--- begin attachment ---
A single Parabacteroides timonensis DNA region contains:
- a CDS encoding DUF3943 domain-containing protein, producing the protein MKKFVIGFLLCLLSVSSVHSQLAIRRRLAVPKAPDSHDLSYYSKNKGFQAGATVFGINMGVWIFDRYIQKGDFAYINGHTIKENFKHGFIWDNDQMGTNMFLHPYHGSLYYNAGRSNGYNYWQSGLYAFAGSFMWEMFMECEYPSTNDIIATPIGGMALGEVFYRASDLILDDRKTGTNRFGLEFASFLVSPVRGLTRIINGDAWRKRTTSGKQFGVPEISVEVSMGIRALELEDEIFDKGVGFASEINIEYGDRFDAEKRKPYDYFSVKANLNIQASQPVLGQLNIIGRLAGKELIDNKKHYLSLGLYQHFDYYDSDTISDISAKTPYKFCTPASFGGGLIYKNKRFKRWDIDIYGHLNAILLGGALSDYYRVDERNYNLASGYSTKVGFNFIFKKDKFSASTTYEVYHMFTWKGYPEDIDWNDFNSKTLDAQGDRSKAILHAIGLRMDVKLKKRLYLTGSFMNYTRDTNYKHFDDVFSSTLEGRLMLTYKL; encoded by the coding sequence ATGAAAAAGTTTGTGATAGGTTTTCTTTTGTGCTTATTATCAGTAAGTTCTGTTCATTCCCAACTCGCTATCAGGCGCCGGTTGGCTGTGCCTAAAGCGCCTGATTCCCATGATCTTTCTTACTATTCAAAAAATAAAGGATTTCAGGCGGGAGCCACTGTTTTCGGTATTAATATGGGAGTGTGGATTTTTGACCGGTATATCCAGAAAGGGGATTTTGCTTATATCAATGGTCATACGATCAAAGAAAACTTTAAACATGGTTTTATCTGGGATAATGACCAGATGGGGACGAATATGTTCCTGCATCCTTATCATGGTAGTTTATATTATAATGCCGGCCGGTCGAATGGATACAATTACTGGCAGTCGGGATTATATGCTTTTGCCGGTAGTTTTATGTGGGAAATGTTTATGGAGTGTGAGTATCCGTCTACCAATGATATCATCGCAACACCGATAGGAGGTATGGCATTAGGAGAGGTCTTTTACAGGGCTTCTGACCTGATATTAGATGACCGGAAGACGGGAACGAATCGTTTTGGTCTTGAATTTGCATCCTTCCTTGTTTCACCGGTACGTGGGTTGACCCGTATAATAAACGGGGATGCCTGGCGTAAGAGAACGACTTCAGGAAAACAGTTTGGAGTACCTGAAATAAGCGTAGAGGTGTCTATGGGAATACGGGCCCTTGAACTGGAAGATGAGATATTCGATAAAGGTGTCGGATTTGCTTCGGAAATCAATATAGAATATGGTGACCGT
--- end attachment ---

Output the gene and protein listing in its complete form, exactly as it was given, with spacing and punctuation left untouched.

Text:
A single Parabacteroides timonensis DNA region contains:
- a CDS encoding DUF3943 domain-containing protein, producing the protein MKKFVIGFLLCLLSVSSVHSQLAIRRRLAVPKAPDSHDLSYYSKNKGFQAGATVFGINMGVWIFDRYIQKGDFAYINGHTIKENFKHGFIWDNDQMGTNMFLHPYHGSLYYNAGRSNGYNYWQSGLYAFAGSFMWEMFMECEYPSTNDIIATPIGGMALGEVFYRASDLILDDRKTGTNRFGLEFASFLVSPVRGLTRIINGDAWRKRTTSGKQFGVPEISVEVSMGIRALELEDEIFDKGVGFASEINIEYGDRFDAEKRKPYDYFSVKANLNIQASQPVLGQLNIIGRLAGKELIDNKKHYLSLGLYQHFDYYDSDTISDISAKTPYKFCTPASFGGGLIYKNKRFKRWDIDIYGHLNAILLGGALSDYYRVDERNYNLASGYSTKVGFNFIFKKDKFSASTTYEVYHMFTWKGYPEDIDWNDFNSKTLDAQGDRSKAILHAIGLRMDVKLKKRLYLTGSFMNYTRDTNYKHFDDVFSSTLEGRLMLTYKL; encoded by the coding sequence ATGAAAAAGTTTGTGATAGGTTTTCTTTTGTGCTTATTATCAGTAAGTTCTGTTCATTCCCAACTCGCTATCAGGCGCCGGTTGGCTGTGCCTAAAGCGCCTGATTCCCATGATCTTTCTTACTATTCAAAAAATAAAGGATTTCAGGCGGGAGCCACTGTTTTCGGTATTAATATGGGAGTGTGGATTTTTGACCGGTATATCCAGAAAGGGGATTTTGCTTATATCAATGGTCATACGATCAAAGAAAACTTTAAACATGGTTTTATCTGGGATAATGACCAGATGGGGACGAATATGTTCCTGCATCCTTATCATGGTAGTTTATATTATAATGCCGGCCGGTCGAATGGATACAATTACTGGCAGTCGGGATTATATGCTTTTGCCGGTAGTTTTATGTGGGAAATGTTTATGGAGTGTGAGTATCCGTCTACCAATGATATCATCGCAACACCGATAGGAGGTATGGCATTAGGAGAGGTCTTTTACAGGGCTTCTGACCTGATATTAGATGACCGGAAGACGGGAACGAATCGTTTTGGTCTTGAATTTGCATCCTTCCTTGTTTCACCGGTACGTGGGTTGACCCGTATAATAAACGGGGATGCCTGGCGTAAGAGAACGACTTCAGGAAAACAGTTTGGAGTACCTGAAATAAGCGTAGAGGTGTCTATGGGAATACGGGCCCTTGAACTGGAAGATGAGATATTCGATAAAGGTGTCGGATTTGCTTCGGAAATCAATATAGAATATGGTGACCGT